You should not use this medicine if you have had an allergic reaction to saxagliptin. Do not use this medicine if you have type 1 diabetes or a condition called diabetic ketoacidosis (acid in the blood).
Your doctor will tell you how much of this medicine to use and how often. Do not use more medicine or use it more often than your doctor tells you to.
You may take this medicine with or without food.
Carefully follow your doctor's instructions about any special diet or exercise program.
This medicine comes with patient instructions. Read and follow these instructions carefully. Ask your doctor or pharmacist if you have any questions.
If a dose is missed:
If you miss a dose or forget to use your medicine, use it as soon as you can. If it is almost time for your next dose, wait until then to use the medicine and skip the missed dose. Do not use extra medicine to make up for a missed dose.
Store the medicine in a closed container at room temperature, away from heat, moisture, and direct light.
Ask your pharmacist, doctor, or health caregiver about the best way to dispose of any leftover medicine after you have finished your treatment. You will also need to throw away old medicine after the expiration date has passed.
Keep all medicine away from children and never share your medicine with anyone.
Ask your doctor or pharmacist before using any other medicine, including over-the-counter medicines, vitamins, and herbal products.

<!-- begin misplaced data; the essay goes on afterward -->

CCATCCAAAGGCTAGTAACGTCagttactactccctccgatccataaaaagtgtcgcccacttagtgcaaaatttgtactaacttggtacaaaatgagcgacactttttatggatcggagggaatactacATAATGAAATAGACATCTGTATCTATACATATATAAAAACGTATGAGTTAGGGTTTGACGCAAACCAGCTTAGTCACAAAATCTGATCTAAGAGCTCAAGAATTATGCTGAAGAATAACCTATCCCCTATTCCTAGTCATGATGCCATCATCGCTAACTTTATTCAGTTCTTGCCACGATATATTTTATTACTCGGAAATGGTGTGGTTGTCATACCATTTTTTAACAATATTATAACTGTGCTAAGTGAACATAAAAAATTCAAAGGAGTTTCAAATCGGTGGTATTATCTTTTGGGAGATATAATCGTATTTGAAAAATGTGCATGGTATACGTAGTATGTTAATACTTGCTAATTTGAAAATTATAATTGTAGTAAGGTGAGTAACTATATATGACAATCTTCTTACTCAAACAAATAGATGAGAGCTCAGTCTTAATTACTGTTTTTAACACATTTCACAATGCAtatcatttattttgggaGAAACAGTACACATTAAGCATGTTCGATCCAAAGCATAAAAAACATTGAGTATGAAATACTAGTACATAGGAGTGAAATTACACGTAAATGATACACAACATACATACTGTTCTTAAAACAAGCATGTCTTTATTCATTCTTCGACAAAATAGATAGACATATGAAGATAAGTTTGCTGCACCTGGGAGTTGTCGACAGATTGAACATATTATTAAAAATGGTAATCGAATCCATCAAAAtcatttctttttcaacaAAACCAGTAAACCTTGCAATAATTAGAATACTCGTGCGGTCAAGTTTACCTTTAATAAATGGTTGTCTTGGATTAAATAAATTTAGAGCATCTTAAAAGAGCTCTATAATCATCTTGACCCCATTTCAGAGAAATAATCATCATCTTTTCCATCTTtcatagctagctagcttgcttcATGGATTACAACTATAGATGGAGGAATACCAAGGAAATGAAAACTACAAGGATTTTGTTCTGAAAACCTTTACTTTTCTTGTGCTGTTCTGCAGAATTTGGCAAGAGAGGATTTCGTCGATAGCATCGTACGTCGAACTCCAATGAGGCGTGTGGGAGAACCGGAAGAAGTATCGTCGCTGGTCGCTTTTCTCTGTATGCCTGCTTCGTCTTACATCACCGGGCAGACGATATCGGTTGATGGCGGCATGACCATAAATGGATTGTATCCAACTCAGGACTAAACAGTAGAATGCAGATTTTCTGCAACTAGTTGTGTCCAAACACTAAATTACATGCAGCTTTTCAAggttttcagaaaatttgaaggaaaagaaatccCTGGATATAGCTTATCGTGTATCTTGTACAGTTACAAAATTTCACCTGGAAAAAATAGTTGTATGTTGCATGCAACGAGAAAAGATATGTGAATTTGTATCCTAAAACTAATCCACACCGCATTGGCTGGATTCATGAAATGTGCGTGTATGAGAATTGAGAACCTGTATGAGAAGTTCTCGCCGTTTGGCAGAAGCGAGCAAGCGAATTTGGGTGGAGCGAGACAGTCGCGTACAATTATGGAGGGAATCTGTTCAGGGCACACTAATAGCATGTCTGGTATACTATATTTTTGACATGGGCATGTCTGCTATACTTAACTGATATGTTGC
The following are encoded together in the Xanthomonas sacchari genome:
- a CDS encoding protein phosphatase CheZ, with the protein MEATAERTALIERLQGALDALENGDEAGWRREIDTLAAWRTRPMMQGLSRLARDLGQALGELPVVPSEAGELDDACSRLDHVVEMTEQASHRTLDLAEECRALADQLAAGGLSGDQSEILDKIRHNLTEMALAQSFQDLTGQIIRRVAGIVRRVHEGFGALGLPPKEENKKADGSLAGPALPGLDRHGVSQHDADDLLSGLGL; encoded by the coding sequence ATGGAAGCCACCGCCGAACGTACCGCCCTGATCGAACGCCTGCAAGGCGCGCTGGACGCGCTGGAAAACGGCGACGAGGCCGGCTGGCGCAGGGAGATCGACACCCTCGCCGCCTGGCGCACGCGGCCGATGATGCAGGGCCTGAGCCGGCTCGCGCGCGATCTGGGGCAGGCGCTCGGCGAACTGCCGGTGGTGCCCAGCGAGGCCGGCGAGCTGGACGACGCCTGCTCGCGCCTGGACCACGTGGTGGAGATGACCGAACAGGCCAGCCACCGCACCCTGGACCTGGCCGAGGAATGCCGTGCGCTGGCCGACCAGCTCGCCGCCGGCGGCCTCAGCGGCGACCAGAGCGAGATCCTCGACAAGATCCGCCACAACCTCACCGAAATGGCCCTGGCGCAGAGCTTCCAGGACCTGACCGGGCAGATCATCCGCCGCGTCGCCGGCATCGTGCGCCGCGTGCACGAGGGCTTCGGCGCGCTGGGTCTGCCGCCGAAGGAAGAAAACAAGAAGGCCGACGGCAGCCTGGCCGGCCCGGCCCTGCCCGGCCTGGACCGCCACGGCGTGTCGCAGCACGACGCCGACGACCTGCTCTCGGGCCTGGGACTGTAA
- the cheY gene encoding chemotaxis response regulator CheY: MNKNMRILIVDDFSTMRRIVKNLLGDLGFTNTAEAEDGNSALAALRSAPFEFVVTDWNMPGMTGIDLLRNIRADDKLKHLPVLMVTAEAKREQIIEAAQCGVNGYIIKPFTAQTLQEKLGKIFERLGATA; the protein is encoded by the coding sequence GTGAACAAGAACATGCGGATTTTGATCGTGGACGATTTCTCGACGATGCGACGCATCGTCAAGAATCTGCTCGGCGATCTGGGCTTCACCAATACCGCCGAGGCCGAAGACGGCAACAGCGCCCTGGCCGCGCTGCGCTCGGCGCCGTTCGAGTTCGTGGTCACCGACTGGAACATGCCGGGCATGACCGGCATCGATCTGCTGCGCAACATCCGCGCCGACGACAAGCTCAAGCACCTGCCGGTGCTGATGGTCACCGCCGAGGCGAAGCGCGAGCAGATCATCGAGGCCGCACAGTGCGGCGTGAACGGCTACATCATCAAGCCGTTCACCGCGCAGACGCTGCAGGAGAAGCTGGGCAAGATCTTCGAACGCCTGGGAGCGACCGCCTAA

Make sure your doctor knows if you are also using medicine to treat HIV/AIDS (such as atazanavir, indinavir, nelfinavir, ritonavir, saquinavir, Crixivan®, Fotovase®, Invirase®, Norvir®, or Viracept®), medicine to treat an infection (such as clarithromycin, itraconazole, ketoconazole, telithromycin, Biaxin®, Ketek®, Nizoral®, or Sporanox®), or medicine to treat depression (such as nefazodone, Serzone®).
Make sure your doctor knows if you are using other medicines to treat your diabetes, including insulin.
Make sure your doctor knows if you are pregnant or breastfeeding, or if you have kidney disease.
Tell your doctor if you also have fever, any kind of infection, injury, or if you have had surgery while you are using this medicine.
If your blood sugar gets too low, you may feel weak, drowsy, confused, anxious, or very hungry. You may also sweat, shake, or have blurred vision, a fast heartbeat, or a headache that will not go away. If you have symptoms of low blood sugar (hypoglycemia), check your blood sugar. If your blood sugar is 70 mg/dL (milligrams per deciliter) or below, do one of the following: Drink 4 ounces (one-half cup) of fruit juice, or eat 5 to 6 pieces of hard candy, or take 2 to 3 glucose tablets. Re-check your blood sugar 15 minutes later. If your blood sugar is above 70 mg/dL, eat a snack or a meal. If your blood sugar is still below 70 mg/dL, drink one-half cup juice, or eat 5 to 6 pieces of candy, or take 2 to 3 glucose tablets. Carry candy or some type of sugar with you at all times, especially if you are away from home. You can take this if you feel that your blood sugar is too low, even if you do not have a blood glucose meter. Always carefully follow your doctor's instructions about how to treat your low blood sugar. Learn what to do if your blood sugar gets too low. Teach friends, co-workers, and family members what they can do to help if you have low blood sugar.
Your doctor will need to check your blood or urine at regular visits while you are using this medicine. Be sure to keep all appointments. You will also need to check your blood sugar regularly at home.
This medicine is only part of a complete program for controlling diabetes. It is important that you always eat a healthy diet, watch your weight, and get regular exercise.